NPR added to iTunes Radio as the first news streaming service

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Now this is interesting (if you like talk radio): Recode is reporting that iTunes Radio is slated to pick up streaming news today through a partnership with NPR.

NPR’s channel, which should be live today, will offer a free stream, 24 hours a day, which mixes live news with segments from pre-recorded shows like “All Things Considered” and “The Diane Rehm Show.” NPR officials say that within weeks, some of the broadcaster’s local stations should begin offering their own channels, with a similar mix of live and taped news.

You can add the new station to your iTunes Radio lineup below:

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Rumor: 12-inch Retina MacBook/Air updates coming soon without fan or mechanical trackpad button

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A forum poster with a reputable history on WeiPhone.com [Google translate] (via MacRumors) claims to have information about an upcoming MacBook/Air refresh. According to this source, the new model will sport a 12-inch design close to the current 11.6-inch model, but will feature significant internal differences.

The updated MacBook will reportedly not have a fan, will feature a Retina display, and redesigned trackpad. This new trackpad will ditch the mechanical button that has been in the multi-touch trackpads since they first debuted. Instead, the new Air will use only tap gestures for clicking but may feature some tactile feedback to simulate a click.

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Opinion: Why the upgrade cycle means the ‘Apple tax’ is lower than it seems

Photo: mashable.com

Photo: mashable.com

I’m sure most of us have at some point had Windows- and Android-using friends ask us why we pay the ‘Apple tax’ – the price difference between an Apple product and what they perceive to be an equivalent competitor product.

A large part of the answer, of course, is that the competitor product isn’t equivalent at all. You can’t compare a MacBook with its premium materials, build-quality, high-spec components, screen quality and aesthetics with a low-end Windows laptop with plastic casing, low-spec innards and cheap and cheerful display. No more than you can compare an iPhone with a budget ‘droid. When you do genuine like-for-like comparisons with truly equivalent products, the Apple premium shrinks considerably.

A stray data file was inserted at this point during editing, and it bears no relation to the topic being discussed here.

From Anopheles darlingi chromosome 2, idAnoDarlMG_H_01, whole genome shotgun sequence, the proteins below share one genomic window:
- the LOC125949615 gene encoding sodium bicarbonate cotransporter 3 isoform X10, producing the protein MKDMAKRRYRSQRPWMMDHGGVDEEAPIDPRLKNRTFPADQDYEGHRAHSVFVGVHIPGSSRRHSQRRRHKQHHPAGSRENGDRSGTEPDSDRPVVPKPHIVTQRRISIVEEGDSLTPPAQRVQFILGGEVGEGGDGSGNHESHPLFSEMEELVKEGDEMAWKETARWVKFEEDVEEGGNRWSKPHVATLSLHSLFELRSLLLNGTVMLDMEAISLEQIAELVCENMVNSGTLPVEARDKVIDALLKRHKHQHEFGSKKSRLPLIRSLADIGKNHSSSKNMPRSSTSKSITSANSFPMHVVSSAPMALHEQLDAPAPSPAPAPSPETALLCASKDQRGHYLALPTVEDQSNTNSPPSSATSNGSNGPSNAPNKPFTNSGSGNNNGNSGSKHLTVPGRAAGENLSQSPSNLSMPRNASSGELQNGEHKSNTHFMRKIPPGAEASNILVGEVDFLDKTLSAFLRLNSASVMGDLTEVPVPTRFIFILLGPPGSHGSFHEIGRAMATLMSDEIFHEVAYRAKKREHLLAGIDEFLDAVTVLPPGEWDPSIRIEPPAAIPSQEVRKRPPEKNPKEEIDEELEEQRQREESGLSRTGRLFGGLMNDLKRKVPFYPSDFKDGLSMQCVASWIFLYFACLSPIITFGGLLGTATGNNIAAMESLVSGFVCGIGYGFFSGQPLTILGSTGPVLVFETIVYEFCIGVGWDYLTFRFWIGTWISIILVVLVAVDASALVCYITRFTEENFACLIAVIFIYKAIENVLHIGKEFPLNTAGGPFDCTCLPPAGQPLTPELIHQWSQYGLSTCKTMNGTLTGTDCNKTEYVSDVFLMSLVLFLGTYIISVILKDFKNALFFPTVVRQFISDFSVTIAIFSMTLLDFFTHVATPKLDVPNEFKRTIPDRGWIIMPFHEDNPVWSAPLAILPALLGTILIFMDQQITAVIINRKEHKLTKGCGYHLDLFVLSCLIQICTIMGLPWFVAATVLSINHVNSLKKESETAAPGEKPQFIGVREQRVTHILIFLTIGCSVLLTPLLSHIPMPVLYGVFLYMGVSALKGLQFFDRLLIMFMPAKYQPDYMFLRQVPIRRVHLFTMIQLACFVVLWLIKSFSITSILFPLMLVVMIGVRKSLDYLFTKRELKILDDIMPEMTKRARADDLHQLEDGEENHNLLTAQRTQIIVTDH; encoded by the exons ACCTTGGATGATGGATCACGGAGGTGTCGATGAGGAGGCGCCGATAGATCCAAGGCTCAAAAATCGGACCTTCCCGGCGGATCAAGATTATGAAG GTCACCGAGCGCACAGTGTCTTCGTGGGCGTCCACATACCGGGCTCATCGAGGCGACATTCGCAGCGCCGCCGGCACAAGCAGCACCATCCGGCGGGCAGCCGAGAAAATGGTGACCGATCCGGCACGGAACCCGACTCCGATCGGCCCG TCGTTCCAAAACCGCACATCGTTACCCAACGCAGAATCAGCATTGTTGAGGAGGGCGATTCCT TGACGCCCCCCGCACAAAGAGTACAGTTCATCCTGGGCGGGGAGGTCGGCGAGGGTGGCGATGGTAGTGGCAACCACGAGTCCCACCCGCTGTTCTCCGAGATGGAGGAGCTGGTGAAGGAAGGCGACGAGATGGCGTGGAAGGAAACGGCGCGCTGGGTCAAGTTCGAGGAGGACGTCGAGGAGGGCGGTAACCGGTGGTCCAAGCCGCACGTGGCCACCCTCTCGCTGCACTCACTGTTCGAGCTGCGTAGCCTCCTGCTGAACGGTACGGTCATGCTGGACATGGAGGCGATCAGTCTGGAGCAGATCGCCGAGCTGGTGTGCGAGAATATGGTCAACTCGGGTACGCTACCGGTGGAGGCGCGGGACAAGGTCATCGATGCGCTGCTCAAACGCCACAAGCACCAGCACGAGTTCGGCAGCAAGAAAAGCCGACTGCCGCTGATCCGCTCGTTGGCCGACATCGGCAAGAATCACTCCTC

But to get an accurate idea of the effective purchase cost, you also need to take into account both the replacement cycle and resale value …  Read more

Study examines replacement and upgrade cycles of Apple products, iPads treated more like Macs than iPhones

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A new report from Consumer Intelligence Research Partners, via Fortune, sheds some light on customer behaviour of how quickly people get their iPad, iPhone or Macs upgraded or replaced. For instance, iPhones have approximate lifespans of two years, tied closely to when people’s contracts end. If the phone is in good condition, rather unsurprisingly, most people replace their phones alongside their new contract. Macs stay around for up to four years before being swapped out for newer equipment. The report argues that iPad life cycles more closely resemble Macs than iPhones.

However, in the case of loss or damage, people are much more compelled to replace their iPhones than Macs or iPads. Eighty percent of people replace iPhones within just two days. For Macs and iPads, this stretches out a week or even more. Over a quarter of buyers surveyed said they would replace an iPad immediately compared to approximately 37% for iPhones.

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Contestants at Pwn2Own take down Safari, but said OS X security is better than other systems

As usual, the annual Pwn2Own contest featured many hackers targeting the latest operating systems and browsers from the major vendors, including Apple. Threatpost reports that the “Keen Team” focused Safari on Thursday and exploited it with relative ease.

The team took home a $40,000 bounty for their efforts on Safari, as well as a share in a $75,000 prize for co-engineering a zero-day Flash exploit. They say they will donate some of their winnings towards charities representing missing Malaysian Airplane passengers.

The group say that for Safari, they used two different exploit vectors. One vulnerability was a heap overflow in WebKit that enabled arbitrary code execution. The team then used this opening to use another exploit to bypass the application sandbox and run code as if it was user privileged.

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